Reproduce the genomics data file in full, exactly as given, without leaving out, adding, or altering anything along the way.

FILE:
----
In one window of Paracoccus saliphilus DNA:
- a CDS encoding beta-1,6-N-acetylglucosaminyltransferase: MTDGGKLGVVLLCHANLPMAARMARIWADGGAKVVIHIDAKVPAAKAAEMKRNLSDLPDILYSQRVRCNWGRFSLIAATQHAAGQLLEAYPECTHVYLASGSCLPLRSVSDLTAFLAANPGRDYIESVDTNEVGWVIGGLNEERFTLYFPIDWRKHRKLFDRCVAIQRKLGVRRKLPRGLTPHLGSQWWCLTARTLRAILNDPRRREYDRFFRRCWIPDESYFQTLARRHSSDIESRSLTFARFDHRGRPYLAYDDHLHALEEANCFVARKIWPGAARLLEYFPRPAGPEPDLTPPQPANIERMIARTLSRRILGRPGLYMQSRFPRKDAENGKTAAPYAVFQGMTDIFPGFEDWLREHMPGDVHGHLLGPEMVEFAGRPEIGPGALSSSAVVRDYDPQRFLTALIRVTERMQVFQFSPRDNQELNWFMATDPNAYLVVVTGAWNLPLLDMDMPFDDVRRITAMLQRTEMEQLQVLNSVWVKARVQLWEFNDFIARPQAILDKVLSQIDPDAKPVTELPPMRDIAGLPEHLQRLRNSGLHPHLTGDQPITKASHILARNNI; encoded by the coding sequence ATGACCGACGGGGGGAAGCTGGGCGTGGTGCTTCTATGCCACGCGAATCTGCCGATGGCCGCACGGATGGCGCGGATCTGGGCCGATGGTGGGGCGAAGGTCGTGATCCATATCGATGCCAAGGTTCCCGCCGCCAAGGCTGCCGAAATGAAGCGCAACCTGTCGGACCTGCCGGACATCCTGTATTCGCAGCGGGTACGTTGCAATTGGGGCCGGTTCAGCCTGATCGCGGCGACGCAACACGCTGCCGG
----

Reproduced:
In one window of Paracoccus saliphilus DNA:
- a CDS encoding beta-1,6-N-acetylglucosaminyltransferase: MTDGGKLGVVLLCHANLPMAARMARIWADGGAKVVIHIDAKVPAAKAAEMKRNLSDLPDILYSQRVRCNWGRFSLIAATQHAAGQLLEAYPECTHVYLASGSCLPLRSVSDLTAFLAANPGRDYIESVDTNEVGWVIGGLNEERFTLYFPIDWRKHRKLFDRCVAIQRKLGVRRKLPRGLTPHLGSQWWCLTARTLRAILNDPRRREYDRFFRRCWIPDESYFQTLARRHSSDIESRSLTFARFDHRGRPYLAYDDHLHALEEANCFVARKIWPGAARLLEYFPRPAGPEPDLTPPQPANIERMIARTLSRRILGRPGLYMQSRFPRKDAENGKTAAPYAVFQGMTDIFPGFEDWLREHMPGDVHGHLLGPEMVEFAGRPEIGPGALSSSAVVRDYDPQRFLTALIRVTERMQVFQFSPRDNQELNWFMATDPNAYLVVVTGAWNLPLLDMDMPFDDVRRITAMLQRTEMEQLQVLNSVWVKARVQLWEFNDFIARPQAILDKVLSQIDPDAKPVTELPPMRDIAGLPEHLQRLRNSGLHPHLTGDQPITKASHILARNNI; encoded by the coding sequence ATGACCGACGGGGGGAAGCTGGGCGTGGTGCTTCTATGCCACGCGAATCTGCCGATGGCCGCACGGATGGCGCGGATCTGGGCCGATGGTGGGGCGAAGGTCGTGATCCATATCGATGCCAAGGTTCCCGCCGCCAAGGCTGCCGAAATGAAGCGCAACCTGTCGGACCTGCCGGACATCCTGTATTCGCAGCGGGTACGTTGCAATTGGGGCCGGTTCAGCCTGATCGCGGCGACGCAACACGCTGCCGG